Saturday, July 17, 2010

Operation Andromeda: Japanese Dealer Named

Rome-based investigator Fabio Isman has confirmed to Looting Matters that the identity of the Japanese dealer at the centre of Operation Andromeda is Noryioshi Horiuchi.

In March this year I asked if it was time for the Miho Museum to resolve the issue of disputed antiquities. (See also my article in Present Pasts.) Horiuchi is said to have been a key figure in the acquisition of the Miho Museum's collection.

Peter Watson and Cecilia Todeschini write in The Medici Conspiracy (p. 295):
Among the Becchina documents is an agreement signed after a creditors' meeting held in Geneva in 1991. This was a meeting held between four creditors—all Swiss antiquities dealers, of which Becchina was one—called because Horiuchi owed each of them substantial amounts of money and showed no prospect of paying.
It now looks as Horiuchi's stock has been dented by a further 15 million euros. What is more shocking is that 1500 items from the raided stock in the Geneva Freeport looked as if it came from Italy.

The curatorial staff at the Miho Museum would be sensible to come to an amicable agreement with Italy before there are any further damaging revelations.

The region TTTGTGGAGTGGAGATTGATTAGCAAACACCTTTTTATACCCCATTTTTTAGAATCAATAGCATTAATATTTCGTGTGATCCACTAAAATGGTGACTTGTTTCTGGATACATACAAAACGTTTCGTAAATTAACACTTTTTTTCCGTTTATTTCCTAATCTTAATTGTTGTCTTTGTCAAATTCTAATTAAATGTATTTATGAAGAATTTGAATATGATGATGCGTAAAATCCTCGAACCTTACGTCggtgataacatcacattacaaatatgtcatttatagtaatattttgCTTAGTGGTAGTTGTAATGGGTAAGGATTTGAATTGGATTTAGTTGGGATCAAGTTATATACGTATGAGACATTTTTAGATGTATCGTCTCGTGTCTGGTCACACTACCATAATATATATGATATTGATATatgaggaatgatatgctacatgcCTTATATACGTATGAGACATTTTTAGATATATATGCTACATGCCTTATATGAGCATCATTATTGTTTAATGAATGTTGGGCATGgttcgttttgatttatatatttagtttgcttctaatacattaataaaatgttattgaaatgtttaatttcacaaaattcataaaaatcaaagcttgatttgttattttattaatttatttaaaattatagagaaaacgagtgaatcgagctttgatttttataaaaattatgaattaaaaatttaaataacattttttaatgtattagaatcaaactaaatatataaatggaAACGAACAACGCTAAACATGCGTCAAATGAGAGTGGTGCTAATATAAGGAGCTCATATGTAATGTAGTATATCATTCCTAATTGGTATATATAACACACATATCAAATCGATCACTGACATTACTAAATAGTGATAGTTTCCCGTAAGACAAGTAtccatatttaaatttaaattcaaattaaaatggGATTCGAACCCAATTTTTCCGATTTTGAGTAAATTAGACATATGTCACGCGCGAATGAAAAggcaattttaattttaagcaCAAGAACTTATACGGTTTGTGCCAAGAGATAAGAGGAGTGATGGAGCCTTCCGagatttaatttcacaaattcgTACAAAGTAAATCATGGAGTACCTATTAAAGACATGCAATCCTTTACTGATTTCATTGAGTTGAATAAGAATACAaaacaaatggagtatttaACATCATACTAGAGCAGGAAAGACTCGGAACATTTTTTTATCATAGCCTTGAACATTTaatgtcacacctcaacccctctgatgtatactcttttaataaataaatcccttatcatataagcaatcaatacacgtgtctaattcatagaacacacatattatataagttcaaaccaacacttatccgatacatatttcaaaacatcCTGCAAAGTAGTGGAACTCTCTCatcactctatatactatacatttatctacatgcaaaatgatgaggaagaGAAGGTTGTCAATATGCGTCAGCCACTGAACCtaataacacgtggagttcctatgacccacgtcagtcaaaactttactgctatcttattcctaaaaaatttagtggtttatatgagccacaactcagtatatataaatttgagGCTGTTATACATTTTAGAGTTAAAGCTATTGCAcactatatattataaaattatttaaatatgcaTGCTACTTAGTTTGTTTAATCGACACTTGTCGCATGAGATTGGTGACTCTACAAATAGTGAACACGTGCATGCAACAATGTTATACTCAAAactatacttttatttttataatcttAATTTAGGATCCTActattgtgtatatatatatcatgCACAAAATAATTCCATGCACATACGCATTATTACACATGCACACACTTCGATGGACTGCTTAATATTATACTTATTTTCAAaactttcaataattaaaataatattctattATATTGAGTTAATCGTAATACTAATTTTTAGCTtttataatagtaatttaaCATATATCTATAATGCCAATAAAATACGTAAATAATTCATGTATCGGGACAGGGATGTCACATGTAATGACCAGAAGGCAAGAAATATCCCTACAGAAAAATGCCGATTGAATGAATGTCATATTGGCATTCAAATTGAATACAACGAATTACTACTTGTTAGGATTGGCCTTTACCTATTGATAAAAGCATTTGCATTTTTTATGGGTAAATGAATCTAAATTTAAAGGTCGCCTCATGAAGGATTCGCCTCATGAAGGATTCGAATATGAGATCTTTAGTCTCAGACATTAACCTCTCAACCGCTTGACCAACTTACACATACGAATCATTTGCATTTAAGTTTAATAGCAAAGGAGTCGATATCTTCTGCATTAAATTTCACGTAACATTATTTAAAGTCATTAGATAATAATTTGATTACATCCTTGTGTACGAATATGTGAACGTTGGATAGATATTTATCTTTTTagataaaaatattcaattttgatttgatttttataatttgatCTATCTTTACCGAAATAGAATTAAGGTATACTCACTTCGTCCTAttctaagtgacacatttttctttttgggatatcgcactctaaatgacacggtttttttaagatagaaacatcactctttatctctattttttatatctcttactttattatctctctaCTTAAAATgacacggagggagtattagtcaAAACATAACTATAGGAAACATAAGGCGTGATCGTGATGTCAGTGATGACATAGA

Image
© MiBAC / Carabinieri


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1 comment:

fabio2.isman said...

thanks for the "Roma-based investigator"; but I am a journalist and a writer only. Horiuchi had an open bill with Becchina; in 1990, his debt was 1,5 million of Swiss Francs. He is the biggest supplier of Miho Museum, for whom bought, july 1994, Christie's London, the last of nine Layard's reliefs from Ninive, that beleived disappeared, but had been found in the Dorset region, for something like 12 million dollars, till now a world record. You can see the relief (but not read his story) on the museum's website.

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